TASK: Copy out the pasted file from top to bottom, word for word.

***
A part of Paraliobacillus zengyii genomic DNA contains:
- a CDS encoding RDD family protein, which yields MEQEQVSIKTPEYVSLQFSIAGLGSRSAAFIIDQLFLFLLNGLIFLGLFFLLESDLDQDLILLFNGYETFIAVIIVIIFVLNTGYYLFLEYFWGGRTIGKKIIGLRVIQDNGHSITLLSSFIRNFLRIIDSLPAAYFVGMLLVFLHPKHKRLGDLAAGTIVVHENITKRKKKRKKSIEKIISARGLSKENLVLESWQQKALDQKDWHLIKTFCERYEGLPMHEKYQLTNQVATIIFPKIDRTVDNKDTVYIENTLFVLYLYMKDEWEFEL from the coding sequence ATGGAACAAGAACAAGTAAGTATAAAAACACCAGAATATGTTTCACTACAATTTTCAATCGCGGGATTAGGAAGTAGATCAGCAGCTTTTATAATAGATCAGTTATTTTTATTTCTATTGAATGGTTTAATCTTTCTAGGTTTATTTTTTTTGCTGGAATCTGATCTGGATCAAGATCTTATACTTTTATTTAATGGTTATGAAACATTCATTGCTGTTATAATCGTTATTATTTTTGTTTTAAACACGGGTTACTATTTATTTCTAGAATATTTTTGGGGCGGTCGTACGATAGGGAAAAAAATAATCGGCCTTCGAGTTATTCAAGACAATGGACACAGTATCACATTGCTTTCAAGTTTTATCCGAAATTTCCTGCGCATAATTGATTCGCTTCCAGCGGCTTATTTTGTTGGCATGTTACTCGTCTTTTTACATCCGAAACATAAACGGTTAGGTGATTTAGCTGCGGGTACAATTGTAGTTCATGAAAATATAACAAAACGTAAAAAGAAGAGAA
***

A part of Paraliobacillus zengyii genomic DNA contains:
- a CDS encoding RDD family protein, which yields MEQEQVSIKTPEYVSLQFSIAGLGSRSAAFIIDQLFLFLLNGLIFLGLFFLLESDLDQDLILLFNGYETFIAVIIVIIFVLNTGYYLFLEYFWGGRTIGKKIIGLRVIQDNGHSITLLSSFIRNFLRIIDSLPAAYFVGMLLVFLHPKHKRLGDLAAGTIVVHENITKRKKKRKKSIEKIISARGLSKENLVLESWQQKALDQKDWHLIKTFCERYEGLPMHEKYQLTNQVATIIFPKIDRTVDNKDTVYIENTLFVLYLYMKDEWEFEL from the coding sequence ATGGAACAAGAACAAGTAAGTATAAAAACACCAGAATATGTTTCACTACAATTTTCAATCGCGGGATTAGGAAGTAGATCAGCAGCTTTTATAATAGATCAGTTATTTTTATTTCTATTGAATGGTTTAATCTTTCTAGGTTTATTTTTTTTGCTGGAATCTGATCTGGATCAAGATCTTATACTTTTATTTAATGGTTATGAAACATTCATTGCTGTTATAATCGTTATTATTTTTGTTTTAAACACGGGTTACTATTTATTTCTAGAATATTTTTGGGGCGGTCGTACGATAGGGAAAAAAATAATCGGCCTTCGAGTTATTCAAGACAATGGACACAGTATCACATTGCTTTCAAGTTTTATCCGAAATTTCCTGCGCATAATTGATTCGCTTCCAGCGGCTTATTTTGTTGGCATGTTACTCGTCTTTTTACATCCGAAACATAAACGGTTAGGTGATTTAGCTGCGGGTACAATTGTAGTTCATGAAAATATAACAAAACGTAAAAAGAAGAGAA